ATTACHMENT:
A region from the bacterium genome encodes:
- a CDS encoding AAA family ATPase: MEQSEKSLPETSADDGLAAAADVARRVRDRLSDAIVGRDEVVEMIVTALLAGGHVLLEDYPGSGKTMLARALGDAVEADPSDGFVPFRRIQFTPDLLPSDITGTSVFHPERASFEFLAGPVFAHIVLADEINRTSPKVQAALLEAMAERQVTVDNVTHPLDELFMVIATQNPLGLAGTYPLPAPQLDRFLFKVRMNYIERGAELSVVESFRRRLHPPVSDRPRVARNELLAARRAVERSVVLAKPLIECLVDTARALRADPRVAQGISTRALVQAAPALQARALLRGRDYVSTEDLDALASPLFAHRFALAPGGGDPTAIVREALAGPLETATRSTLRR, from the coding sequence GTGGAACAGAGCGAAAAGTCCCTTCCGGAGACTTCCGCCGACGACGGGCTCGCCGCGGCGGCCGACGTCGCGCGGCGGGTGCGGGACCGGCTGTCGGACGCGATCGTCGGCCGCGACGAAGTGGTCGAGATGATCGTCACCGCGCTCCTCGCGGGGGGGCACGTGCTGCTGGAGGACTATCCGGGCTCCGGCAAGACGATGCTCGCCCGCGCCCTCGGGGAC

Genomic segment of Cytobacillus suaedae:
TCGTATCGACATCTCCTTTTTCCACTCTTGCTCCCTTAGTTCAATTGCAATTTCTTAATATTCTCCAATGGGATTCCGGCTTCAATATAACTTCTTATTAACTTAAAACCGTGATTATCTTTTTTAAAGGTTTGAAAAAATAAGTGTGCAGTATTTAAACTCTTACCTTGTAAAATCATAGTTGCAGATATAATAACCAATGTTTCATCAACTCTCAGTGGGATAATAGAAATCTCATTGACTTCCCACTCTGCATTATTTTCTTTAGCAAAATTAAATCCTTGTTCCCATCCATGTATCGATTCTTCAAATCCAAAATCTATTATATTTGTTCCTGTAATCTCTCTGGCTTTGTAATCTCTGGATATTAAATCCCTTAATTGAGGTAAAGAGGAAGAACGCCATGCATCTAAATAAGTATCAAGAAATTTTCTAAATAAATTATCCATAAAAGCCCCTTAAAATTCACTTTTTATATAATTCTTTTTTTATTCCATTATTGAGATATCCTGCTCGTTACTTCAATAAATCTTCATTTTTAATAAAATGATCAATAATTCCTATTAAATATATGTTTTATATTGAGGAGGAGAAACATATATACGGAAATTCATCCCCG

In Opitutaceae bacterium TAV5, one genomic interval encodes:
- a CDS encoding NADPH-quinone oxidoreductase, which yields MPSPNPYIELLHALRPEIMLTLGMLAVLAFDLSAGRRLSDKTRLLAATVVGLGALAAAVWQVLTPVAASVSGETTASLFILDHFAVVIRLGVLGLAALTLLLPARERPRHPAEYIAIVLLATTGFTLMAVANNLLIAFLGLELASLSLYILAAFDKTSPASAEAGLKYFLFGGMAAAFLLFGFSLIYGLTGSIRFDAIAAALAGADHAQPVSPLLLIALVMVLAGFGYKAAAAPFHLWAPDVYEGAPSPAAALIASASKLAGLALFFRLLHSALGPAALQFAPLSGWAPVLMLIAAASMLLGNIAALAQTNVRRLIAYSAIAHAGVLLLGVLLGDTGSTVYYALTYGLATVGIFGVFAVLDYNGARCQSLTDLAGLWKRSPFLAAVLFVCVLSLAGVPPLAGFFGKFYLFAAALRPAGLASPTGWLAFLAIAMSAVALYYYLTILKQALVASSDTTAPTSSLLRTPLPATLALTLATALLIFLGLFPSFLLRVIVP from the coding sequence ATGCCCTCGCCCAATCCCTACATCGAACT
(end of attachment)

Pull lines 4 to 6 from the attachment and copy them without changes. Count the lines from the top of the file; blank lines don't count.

TCGTATCGACATCTCCTTTTTCCACTCTTGCTCCCTTAGTTCAATTGCAATTTCTTAATATTCTCCAATGGGATTCCGGCTTCAATATAACTTCTTATTAACTTAAAACCGTGATTATCTTTTTTAAAGGTTTGAAAAAATAAGTGTGCAGTATTTAAACTCTTACCTTGTAAAATCATAGTTGCAGATATAATAACCAATGTTTCATCAACTCTCAGTGGGATAATAGAAATCTCATTGACTTCCCACTCTGCATTATTTTCTTTAGCAAAATTAAATCCTTGTTCCCATCCATGTATCGATTCTTCAAATCCAAAATCTATTATATTTGTTCCTGTAATCTCTCTGGCTTTGTAATCTCTGGATATTAAATCCCTTAATTGAGGTAAAGAGGAAGAACGCCATGCATCTAAATAAGTATCAAGAAATTTTCTAAATAAATTATCCATAAAAGCCCCTTAAAATTCACTTTTTATATAATTCTTTTTTTATTCCATTATTGAGATATCCTGCTCGTTACTTCAATAAATCTTCATTTTTAATAAAATGATCAATAATTCCTATTAAATATATGTTTTATATTGAGGAGGAGAAACATATATACGGAAATTCATCCCCG

In Opitutaceae bacterium TAV5, one genomic interval encodes:
- a CDS encoding NADPH-quinone oxidoreductase, which yields MPSPNPYIELLHALRPEIMLTLGMLAVLAFDLSAGRRLSDKTRLLAATVVGLGALAAAVWQVLTPVAASVSGETTASLFILDHFAVVIRLGVLGLAALTLLLPARERPRHPAEYIAIVLLATTGFTLMAVANNLLIAFLGLELASLSLYILAAFDKTSPASAEAGLKYFLFGGMAAAFLLFGFSLIYGLTGSIRFDAIAAALAGADHAQPVSPLLLIALVMVLAGFGYKAAAAPFHLWAPDVYEGAPSPAAALIASASKLAGLALFFRLLHSALGPAALQFAPLSGWAPVLMLIAAASMLLGNIAALAQTNVRRLIAYSAIAHAGVLLLGVLLGDTGSTVYYALTYGLATVGIFGVFAVLDYNGARCQSLTDLAGLWKRSPFLAAVLFVCVLSLAGVPPLAGFFGKFYLFAAALRPAGLASPTGWLAFLAIAMSAVALYYYLTILKQALVASSDTTAPTSSLLRTPLPATLALTLATALLIFLGLFPSFLLRVIVP from the coding sequence ATGCCCTCGCCCAATCCCTACATCGAACT